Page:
A PRR style signal ladder is all that remains of the 10L signal on the flyover bridge.
A PRR style signal ladder is all that remains of the 10L signal on the flyover bridge.

At the same time it is a testament to those materials of the analogue age that continue to resist the forces of nature, decades after being left to fend for themselves. Creosoted wooden ties, lead painted pipelines and even rust covered structural steel still stand strong.

Lower head of old 8L signal

Many of the classic PRR position light signals at Winslow Junction were salvaged by local railroad enthusiasts during the Amtrak rebuilding project in the late 1980’s, however the former 8L signal stationed at the south junction of the connector track was rolled down the embankment to fade away.

Abandoned Maintenance of Way flatcar

The track connecting the former Atlantic City Line to what became the Conrail Beesley’s Point freight line saw a brief resurgence after the tower was closed as it was the only way that Atlantic City bound freight traffic could access the line after the portion between the Delair Bridge and Winslow Junction was taken out of service.  When the line was rebuilt the interchange moved to SOUTH WINS interlocking and the S-curving connector was left to the weeds.   In addition to the rails, this NJT friction bearing M of W flatcar found itself stuck in time.

The 1934 southbound P-RSL Cape May ramp ducks under the older connection between Reading and PRR main lines. The pipe carried the compressed air supply to the south end of the interlocking plant.
The 1934 southbound P-RSL Cape May ramp ducks under the older connection between Reading and PRR main lines. The pipe carried the compressed air supply to the south end of the interlocking plant.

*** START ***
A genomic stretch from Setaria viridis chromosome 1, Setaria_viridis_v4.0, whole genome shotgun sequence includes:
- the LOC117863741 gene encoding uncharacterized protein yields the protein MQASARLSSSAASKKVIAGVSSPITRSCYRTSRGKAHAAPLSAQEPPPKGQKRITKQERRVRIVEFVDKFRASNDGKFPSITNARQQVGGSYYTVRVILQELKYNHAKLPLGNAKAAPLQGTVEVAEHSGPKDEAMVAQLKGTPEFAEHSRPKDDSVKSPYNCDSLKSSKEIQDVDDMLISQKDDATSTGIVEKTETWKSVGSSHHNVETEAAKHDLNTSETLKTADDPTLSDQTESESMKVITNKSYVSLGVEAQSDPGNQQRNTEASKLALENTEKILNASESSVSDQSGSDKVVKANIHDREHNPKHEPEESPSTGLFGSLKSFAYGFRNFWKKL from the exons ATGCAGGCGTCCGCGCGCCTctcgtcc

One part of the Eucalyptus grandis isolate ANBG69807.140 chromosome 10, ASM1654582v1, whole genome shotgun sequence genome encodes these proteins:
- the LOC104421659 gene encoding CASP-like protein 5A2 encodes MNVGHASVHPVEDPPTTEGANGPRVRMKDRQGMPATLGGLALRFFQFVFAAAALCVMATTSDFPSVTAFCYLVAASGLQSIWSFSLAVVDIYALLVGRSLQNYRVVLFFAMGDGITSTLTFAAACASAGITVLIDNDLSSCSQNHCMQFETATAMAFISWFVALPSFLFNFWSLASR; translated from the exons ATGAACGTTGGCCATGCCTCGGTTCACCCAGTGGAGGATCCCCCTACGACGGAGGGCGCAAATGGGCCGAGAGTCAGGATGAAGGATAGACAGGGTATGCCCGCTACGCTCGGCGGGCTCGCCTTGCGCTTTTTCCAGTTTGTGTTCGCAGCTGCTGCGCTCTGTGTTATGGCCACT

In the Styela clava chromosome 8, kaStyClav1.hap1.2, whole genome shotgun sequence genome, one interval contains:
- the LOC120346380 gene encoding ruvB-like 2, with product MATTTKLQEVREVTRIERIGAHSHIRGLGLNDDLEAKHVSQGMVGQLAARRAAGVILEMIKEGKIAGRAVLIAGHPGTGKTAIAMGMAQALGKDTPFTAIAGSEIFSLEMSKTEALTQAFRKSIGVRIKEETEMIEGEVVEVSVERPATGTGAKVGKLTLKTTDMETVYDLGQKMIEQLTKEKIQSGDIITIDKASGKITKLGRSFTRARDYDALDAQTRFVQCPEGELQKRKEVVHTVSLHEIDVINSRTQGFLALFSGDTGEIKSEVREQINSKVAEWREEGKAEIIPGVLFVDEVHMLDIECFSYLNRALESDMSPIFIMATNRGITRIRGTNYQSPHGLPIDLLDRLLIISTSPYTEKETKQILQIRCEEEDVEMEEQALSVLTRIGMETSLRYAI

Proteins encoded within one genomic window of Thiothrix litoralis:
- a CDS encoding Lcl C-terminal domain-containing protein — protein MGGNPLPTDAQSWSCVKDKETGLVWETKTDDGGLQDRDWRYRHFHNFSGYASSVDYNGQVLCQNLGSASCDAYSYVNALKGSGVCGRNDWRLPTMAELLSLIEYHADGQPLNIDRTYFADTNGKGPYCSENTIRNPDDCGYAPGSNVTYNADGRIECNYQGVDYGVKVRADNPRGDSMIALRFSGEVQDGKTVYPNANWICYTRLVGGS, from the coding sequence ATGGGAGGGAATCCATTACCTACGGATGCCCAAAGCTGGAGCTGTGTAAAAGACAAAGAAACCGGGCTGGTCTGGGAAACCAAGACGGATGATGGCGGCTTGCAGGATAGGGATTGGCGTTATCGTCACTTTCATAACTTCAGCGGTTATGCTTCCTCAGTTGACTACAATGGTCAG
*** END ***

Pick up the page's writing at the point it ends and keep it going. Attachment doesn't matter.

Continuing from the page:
Winslow Junction was built with no fewer than 6 rail-rail overpasses to allow movements to pass by each other without conflict.  This amount of “flight” is typically reserved for busy urban junctions like Zoo, Harold or Jamaica.  Elsewhere in the country, junctions similar to Winslow would have consisted of flat switches and diamond crossings.

Winslow air line near the top of the Blue Comet ramp.
Winslow air line near the top of the Blue Comet ramp.

The air for the switches was supplied by nearly 2.5 miles of pipeline, originating at WINSLOW tower and  then following the CNJ Blue Comet connection up to the ACRR junction before splitting, with one line continuing down the Cape May branch and the other using the connecting track to serve the switches around the flyover bridge on the former PRR main line.   Most of this impressive compressed air system was left in place where it is slowly being covered by leaves and vegetation.

Air line running along the shoulder of the county road close to the tower.
Air line running along the shoulder of the county road close to the tower.

Surprisingly this isn’t the only abandoned pipeline at Winslow Junction.  On the remaining connecting track between the CNJ and Reading are a collection of concrete blocks dating from before even the depression era WINSLOW tower.  These are foundations for the mechanical pipes that ran from the original ACRR Winslow Jct tower to switches and signals on the CNJ connection.

Concrete footings for a mechanical pipeline run down the CNJ connection to the location of the former wye switch where footings for old signals can also be found.
Concrete footings for a mechanical pipeline run down the CNJ connection to the location of the former wye switch where footings for old signals can also be found. While somewhat common overseas, the  last mechanical lever operated switch machine in North America was retired in 2010.
Pipeline footings pointing towards the remains of the old ACRR Winslow Jct tower.
Pipeline footings pointing towards the remains of the old ACRR Winslow Jct tower.

Nearly invisible from the track and ensconced in a thicket of brambles and weeds, the foundation for the 1890’s vintage Reading owned ACRR tower can still be found. The upper level was razed in 1934; the basement continued to be used as a remote relay room and possibly as a secondary air compressor station. Today, still water tight, it is used as a clubhouse for local teens, looking to consume adult beverages away from the prying eyes of adults.